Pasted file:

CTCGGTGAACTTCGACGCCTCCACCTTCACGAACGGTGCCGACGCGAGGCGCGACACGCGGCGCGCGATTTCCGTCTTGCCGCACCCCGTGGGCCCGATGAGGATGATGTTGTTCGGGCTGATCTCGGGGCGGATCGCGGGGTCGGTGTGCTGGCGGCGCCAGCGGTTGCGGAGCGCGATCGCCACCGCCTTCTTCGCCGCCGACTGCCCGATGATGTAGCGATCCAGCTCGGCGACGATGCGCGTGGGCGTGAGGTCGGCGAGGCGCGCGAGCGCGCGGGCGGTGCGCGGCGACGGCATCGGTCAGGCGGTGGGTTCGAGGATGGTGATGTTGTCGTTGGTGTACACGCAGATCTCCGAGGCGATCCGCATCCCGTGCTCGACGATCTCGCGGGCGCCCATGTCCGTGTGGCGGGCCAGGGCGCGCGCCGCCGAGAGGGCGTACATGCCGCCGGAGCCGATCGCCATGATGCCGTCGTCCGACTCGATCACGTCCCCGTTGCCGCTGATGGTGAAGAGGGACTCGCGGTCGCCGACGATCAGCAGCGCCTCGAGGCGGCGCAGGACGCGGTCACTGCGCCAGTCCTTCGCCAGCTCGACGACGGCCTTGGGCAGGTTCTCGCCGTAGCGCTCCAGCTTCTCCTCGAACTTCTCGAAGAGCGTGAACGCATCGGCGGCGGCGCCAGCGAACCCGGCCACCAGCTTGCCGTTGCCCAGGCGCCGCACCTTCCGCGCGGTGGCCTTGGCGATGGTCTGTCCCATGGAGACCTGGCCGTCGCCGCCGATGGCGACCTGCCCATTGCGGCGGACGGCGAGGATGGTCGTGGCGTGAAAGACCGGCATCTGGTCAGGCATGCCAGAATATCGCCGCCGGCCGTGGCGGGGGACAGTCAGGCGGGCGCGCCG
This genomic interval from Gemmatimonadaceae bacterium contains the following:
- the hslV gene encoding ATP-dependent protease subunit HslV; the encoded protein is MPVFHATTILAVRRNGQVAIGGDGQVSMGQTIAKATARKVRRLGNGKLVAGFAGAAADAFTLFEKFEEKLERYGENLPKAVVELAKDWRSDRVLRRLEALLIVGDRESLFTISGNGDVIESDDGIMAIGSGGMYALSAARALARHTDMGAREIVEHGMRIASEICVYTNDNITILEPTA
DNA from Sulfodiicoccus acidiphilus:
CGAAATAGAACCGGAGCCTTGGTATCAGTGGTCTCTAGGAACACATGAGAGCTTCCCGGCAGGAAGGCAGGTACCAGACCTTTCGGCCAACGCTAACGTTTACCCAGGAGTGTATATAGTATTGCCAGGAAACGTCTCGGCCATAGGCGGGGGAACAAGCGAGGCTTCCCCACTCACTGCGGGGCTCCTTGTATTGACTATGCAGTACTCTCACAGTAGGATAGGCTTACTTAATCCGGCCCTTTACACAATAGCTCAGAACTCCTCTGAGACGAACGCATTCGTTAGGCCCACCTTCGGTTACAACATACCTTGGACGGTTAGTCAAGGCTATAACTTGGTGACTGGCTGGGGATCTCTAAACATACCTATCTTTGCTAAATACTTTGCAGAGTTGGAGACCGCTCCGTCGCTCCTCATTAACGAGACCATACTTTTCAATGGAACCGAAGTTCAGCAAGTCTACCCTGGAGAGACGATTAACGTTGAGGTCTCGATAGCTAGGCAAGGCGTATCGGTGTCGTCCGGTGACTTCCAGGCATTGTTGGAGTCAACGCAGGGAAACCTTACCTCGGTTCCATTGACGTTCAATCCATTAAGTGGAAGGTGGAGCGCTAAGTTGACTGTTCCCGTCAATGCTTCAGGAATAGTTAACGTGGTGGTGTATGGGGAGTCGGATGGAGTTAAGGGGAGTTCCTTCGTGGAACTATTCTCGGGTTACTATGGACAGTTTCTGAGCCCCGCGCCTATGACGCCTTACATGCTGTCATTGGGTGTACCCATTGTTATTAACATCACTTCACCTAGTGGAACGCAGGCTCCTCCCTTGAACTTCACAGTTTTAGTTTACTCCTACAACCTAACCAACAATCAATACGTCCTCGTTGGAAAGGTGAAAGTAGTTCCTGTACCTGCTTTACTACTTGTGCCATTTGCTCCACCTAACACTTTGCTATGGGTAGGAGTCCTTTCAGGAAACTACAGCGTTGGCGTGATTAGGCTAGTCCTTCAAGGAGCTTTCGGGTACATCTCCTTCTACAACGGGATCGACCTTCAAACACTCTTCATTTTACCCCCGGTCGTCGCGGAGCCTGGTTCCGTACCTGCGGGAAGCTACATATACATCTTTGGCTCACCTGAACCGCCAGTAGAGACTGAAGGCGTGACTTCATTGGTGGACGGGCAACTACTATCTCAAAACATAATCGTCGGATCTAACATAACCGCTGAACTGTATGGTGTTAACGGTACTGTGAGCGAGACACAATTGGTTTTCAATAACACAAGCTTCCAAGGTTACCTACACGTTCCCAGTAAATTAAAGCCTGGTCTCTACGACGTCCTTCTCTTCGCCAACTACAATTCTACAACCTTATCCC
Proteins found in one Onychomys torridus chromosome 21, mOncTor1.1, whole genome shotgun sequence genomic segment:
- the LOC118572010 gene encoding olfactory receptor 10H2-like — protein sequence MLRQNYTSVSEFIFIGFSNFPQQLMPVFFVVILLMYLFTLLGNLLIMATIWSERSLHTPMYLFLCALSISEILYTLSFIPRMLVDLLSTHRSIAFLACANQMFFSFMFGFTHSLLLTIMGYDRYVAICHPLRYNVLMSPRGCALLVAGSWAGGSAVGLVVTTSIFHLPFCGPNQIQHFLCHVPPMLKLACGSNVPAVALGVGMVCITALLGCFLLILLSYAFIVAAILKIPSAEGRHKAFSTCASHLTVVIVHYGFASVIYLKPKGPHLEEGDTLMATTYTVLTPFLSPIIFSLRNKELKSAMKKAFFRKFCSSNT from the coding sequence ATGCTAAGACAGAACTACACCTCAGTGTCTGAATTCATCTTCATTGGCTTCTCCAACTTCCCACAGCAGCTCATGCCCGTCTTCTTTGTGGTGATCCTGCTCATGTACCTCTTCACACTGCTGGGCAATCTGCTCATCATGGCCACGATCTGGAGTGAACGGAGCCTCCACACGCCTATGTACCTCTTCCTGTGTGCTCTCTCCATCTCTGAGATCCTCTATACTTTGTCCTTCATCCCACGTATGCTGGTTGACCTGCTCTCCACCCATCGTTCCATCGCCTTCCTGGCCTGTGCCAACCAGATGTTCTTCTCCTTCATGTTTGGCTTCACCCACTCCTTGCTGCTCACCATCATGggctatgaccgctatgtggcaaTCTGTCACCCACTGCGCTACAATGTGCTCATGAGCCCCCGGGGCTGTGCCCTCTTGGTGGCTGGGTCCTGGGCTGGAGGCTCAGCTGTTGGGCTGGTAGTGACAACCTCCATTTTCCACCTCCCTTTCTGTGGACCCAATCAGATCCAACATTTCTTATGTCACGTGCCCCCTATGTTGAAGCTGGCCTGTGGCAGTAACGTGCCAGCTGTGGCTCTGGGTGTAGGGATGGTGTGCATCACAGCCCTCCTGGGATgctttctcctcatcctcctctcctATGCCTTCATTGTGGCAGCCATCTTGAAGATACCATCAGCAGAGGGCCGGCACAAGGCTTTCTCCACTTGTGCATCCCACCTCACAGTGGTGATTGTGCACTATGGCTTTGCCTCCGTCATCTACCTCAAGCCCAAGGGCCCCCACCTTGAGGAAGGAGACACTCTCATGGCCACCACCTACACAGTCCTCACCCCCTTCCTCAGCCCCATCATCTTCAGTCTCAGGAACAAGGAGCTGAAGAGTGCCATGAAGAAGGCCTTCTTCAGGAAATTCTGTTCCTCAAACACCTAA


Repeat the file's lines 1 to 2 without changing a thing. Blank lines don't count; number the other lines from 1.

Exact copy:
CTCGGTGAACTTCGACGCCTCCACCTTCACGAACGGTGCCGACGCGAGGCGCGACACGCGGCGCGCGATTTCCGTCTTGCCGCACCCCGTGGGCCCGATGAGGATGATGTTGTTCGGGCTGATCTCGGGGCGGATCGCGGGGTCGGTGTGCTGGCGGCGCCAGCGGTTGCGGAGCGCGATCGCCACCGCCTTCTTCGCCGCCGACTGCCCGATGATGTAGCGATCCAGCTCGGCGACGATGCGCGTGGGCGTGAGGTCGGCGAGGCGCGCGAGCGCGCGGGCGGTGCGCGGCGACGGCATCGGTCAGGCGGTGGGTTCGAGGATGGTGATGTTGTCGTTGGTGTACACGCAGATCTCCGAGGCGATCCGCATCCCGTGCTCGACGATCTCGCGGGCGCCCATGTCCGTGTGGCGGGCCAGGGCGCGCGCCGCCGAGAGGGCGTACATGCCGCCGGAGCCGATCGCCATGATGCCGTCGTCCGACTCGATCACGTCCCCGTTGCCGCTGATGGTGAAGAGGGACTCGCGGTCGCCGACGATCAGCAGCGCCTCGAGGCGGCGCAGGACGCGGTCACTGCGCCAGTCCTTCGCCAGCTCGACGACGGCCTTGGGCAGGTTCTCGCCGTAGCGCTCCAGCTTCTCCTCGAACTTCTCGAAGAGCGTGAACGCATCGGCGGCGGCGCCAGCGAACCCGGCCACCAGCTTGCCGTTGCCCAGGCGCCGCACCTTCCGCGCGGTGGCCTTGGCGATGGTCTGTCCCATGGAGACCTGGCCGTCGCCGCCGATGGCGACCTGCCCATTGCGGCGGACGGCGAGGATGGTCGTGGCGTGAAAGACCGGCATCTGGTCAGGCATGCCAGAATATCGCCGCCGGCCGTGGCGGGGGACAGTCAGGCGGGCGCGCCG
This genomic interval from Gemmatimonadaceae bacterium contains the following: